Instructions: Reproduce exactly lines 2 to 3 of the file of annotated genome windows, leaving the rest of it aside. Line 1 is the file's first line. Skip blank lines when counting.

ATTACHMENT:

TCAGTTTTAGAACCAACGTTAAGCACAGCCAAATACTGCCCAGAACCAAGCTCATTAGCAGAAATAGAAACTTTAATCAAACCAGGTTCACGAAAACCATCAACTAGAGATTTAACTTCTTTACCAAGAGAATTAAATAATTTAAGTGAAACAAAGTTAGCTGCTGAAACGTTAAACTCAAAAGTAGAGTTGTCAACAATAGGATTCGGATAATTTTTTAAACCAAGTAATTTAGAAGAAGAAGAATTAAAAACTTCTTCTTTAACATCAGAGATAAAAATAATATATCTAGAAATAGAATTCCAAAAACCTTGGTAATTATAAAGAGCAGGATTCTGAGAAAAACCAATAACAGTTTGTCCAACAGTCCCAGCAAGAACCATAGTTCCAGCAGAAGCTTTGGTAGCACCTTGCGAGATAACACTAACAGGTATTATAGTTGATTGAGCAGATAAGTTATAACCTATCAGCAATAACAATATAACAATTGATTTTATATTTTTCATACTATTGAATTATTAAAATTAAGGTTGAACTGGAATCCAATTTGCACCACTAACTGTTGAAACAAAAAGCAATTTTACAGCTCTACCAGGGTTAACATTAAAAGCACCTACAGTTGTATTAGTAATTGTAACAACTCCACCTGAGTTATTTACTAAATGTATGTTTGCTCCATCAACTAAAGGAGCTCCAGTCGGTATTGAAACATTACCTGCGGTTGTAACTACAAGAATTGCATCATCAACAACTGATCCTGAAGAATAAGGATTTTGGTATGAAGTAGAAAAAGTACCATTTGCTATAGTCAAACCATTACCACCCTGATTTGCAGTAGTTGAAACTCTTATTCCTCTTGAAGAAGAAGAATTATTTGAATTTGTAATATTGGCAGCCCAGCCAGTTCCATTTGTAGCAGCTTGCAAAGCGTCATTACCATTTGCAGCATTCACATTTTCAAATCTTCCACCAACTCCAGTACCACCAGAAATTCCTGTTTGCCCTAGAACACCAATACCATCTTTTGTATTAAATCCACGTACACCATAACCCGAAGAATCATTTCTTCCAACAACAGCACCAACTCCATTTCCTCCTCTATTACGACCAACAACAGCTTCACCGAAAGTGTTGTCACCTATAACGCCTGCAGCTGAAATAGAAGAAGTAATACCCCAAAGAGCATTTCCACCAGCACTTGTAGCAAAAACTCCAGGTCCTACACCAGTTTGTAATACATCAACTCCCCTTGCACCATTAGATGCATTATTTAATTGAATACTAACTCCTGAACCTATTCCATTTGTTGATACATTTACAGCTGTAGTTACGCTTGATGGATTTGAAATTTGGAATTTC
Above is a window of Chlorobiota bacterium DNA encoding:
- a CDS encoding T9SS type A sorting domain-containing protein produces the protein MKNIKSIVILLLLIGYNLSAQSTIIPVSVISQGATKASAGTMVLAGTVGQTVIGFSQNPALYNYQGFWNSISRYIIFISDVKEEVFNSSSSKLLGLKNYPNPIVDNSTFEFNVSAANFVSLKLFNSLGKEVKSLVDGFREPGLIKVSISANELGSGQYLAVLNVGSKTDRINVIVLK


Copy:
Above is a window of Chlorobiota bacterium DNA encoding:
- a CDS encoding T9SS type A sorting domain-containing protein produces the protein MKNIKSIVILLLLIGYNLSAQSTIIPVSVISQGATKASAGTMVLAGTVGQTVIGFSQNPALYNYQGFWNSISRYIIFISDVKEEVFNSSSSKLLGLKNYPNPIVDNSTFEFNVSAANFVSLKLFNSLGKEVKSLVDGFREPGLIKVSISANELGSGQYLAVLNVGSKTDRINVIVLK